What's in your cheese? A warning to vegetarians.

A guide to buying and making vegetarian friendly cheese that does not include animal rennet.

Some may not be aware that certain cheese is NOT suitable for vegetarians and contains an ingredient found in animals.

Which types of cheese are NOT vegetarian friendly?

  • Parmesan cheese is never vegetarian. Cheeses from a specific location need to follow a consistent recipe to be recognised as having specific names. In the case of Parmigiano-Reggiano, or Parmesan cheese, this means always using animal rennet.
  • Grana Padano
  • Roquefort
  • Gorgonzola. You can substitute blue cheese with alternatives such as vegetarian Dolcelatte.

The key ingredient to watch out for in cheese is animal rennet. Food labelling laws in the UK mean that labels do not always require processing agents to be listed, of which animal rennet is one.

What is animal rennet and why is not suitable for vegetarians?

  • The traditional source of animal rennet is the stomach lining of calves. The lining contains chysomin, a naturally occurring enzyme, which helps digestion and milk absorption.
  • The enzyme is extracted from the stomach lining of the slaughtered calf, by washing and drying the lining. It is then softened in a solution of brine, or boric acid, for four-to-five days, before being ready to use in a cheese recipe.

The answer?

Here at Eat Drink Dine we have sourced cheese recipes that will ensure a safe eating experience for all Vegetarians. The recipe below will take no more than 10 mins and will yield a great tasting cheese with no animal additives.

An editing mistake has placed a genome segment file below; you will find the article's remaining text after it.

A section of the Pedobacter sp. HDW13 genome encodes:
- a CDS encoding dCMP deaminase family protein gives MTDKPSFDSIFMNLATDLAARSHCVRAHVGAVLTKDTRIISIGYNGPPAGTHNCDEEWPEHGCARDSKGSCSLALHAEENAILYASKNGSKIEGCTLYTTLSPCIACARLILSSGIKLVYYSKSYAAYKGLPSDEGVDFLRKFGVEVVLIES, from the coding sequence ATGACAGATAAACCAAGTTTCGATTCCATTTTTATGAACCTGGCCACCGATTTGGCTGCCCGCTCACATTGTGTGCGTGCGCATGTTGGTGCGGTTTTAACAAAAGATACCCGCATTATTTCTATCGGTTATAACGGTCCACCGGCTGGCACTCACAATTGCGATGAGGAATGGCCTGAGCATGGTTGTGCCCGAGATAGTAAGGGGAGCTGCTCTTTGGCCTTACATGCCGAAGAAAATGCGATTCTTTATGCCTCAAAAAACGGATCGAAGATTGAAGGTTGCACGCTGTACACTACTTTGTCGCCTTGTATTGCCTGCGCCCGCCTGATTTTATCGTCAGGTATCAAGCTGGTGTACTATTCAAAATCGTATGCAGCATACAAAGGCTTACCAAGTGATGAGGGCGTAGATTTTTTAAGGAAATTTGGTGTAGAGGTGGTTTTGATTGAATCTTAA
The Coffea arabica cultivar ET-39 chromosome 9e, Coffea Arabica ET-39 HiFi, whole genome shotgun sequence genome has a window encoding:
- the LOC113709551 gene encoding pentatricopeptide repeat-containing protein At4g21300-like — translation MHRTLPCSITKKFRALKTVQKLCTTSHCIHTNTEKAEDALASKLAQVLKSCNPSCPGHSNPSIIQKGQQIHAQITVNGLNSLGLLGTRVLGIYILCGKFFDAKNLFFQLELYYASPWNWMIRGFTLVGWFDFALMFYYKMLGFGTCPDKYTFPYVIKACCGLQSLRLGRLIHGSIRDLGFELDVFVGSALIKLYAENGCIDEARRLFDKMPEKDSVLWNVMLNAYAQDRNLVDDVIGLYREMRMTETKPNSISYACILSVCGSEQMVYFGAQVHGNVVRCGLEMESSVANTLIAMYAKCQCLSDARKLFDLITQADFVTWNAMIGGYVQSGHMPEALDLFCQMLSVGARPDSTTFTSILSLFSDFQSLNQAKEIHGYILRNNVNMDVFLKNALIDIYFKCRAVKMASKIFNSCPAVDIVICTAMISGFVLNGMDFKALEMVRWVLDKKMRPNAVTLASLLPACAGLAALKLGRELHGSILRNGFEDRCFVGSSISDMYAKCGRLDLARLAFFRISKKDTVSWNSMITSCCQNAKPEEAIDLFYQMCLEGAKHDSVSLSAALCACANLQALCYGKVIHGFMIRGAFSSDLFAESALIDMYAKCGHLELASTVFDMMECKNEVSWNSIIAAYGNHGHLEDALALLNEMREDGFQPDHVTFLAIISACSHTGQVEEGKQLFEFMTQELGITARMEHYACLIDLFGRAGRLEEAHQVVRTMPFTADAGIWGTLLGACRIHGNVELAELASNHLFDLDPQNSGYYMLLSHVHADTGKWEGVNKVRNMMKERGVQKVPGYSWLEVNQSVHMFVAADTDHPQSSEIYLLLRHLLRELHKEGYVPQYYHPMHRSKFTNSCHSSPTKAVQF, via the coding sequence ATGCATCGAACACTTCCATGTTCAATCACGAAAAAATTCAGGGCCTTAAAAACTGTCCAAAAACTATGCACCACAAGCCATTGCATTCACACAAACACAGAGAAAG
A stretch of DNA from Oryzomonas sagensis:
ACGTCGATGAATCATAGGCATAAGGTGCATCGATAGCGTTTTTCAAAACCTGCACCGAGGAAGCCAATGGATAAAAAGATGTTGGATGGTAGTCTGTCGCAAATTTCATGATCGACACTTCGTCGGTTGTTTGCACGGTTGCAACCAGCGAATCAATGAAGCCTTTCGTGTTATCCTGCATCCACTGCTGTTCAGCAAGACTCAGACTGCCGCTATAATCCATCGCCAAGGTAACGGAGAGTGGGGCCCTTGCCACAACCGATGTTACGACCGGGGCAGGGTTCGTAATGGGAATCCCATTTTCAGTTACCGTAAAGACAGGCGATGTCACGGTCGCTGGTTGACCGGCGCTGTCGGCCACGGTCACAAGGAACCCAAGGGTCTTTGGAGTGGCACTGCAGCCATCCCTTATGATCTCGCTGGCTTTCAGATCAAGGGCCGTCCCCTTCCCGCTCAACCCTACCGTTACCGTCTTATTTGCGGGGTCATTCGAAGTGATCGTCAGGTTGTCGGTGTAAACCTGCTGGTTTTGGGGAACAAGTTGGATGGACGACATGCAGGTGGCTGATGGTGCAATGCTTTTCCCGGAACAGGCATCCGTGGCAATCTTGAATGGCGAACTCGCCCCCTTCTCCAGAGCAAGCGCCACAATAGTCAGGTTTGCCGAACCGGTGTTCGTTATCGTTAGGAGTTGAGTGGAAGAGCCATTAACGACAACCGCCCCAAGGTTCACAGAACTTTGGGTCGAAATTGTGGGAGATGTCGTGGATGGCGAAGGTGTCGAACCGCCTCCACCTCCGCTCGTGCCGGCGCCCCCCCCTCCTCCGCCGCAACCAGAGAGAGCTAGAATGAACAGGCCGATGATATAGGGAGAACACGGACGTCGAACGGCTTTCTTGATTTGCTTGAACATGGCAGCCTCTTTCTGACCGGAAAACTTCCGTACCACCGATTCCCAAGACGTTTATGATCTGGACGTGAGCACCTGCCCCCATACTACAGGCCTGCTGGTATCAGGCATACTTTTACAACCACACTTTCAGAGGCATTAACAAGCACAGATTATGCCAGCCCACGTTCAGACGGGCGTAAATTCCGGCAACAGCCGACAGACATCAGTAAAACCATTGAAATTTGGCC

1. Make your own Vegan Cheese by following our recipe.

Our favourite option to circumvent the animal additive cheese is to make our own. Our recipe is only going to take 10 mins and uses a nut based ingredients list with all vege friendly additions. View Our Vegen Friendly Parmesan Recipe


2. Purchase Vege-safe cheese brands or alternatives.

  • Twineham Grange Italian-style Hard Cheese
  • VBites Dairy-Free Italian Hard Style Cheezly
  • You can also buy supermarket versions of vegetarian Italian-style hard cheeses. Just check the label to be sure it is veggie.

3. Use Vege Rennet alternatives

  • Vegetarian rennets are either vegetable-based (made from plants such as figs, nettles and thistles), microbial (produced using moulds and fungi sources) or made using genetically modified rennet.
  • A high percentage of hard cheese made in the UK is produced using chymosin produced in genetically modified organisms (GMO’s). For example, chymosin can be made by the genetic modification of the yeast Kluyveromyces lacti. To do this, the genetic code, or DNA, for chymosin is isolated from calf cells. This DNA acts as a template. A copy is produced and is inserted into yeast cells, which are cultivated and allowed to grow in a suitable environment. The chymosin produced by these cells is identical to the animal protein and the cheese itself is not made using a GMO but rather a product of this, the enzyme.

4. Buy these variations of cheese that are always vegetarian

  • Here are a few cheeses that do not use animal rennet in the cheese-making process, so are always vegetarian. These include paneer and cottage cheese.
  • Artisan cheeses from specific areas, such as Cornish Yarg, which is wrapped in nettles, Colston Basset Stilton from Nottinghamshire and Lord of the Hundreds, an English ewes’ milk cheese, are always made using vegetarian rennet.
  • Some British Protected Designation of Origin (PDO) and Protected Geographical Indication (PGI) cheeses are always suitable for vegetarians. They include Beacon Fell traditional Lancashire Cheese, Buxton Blue, Dorset Blue, Dovedale Blue, Orkney Scottish Island Cheddar, Single Gloucester, Staffordshire cheese, Swaledale cheese, Swaledale ewes cheese, Traditional Ayrshire Dunlop, Traditional Welsh Caerphilly and Yorkshire Wensleydale.

Vegetarian Society
Published on:
February 10, 2020
Original Eat Drink Dine Content

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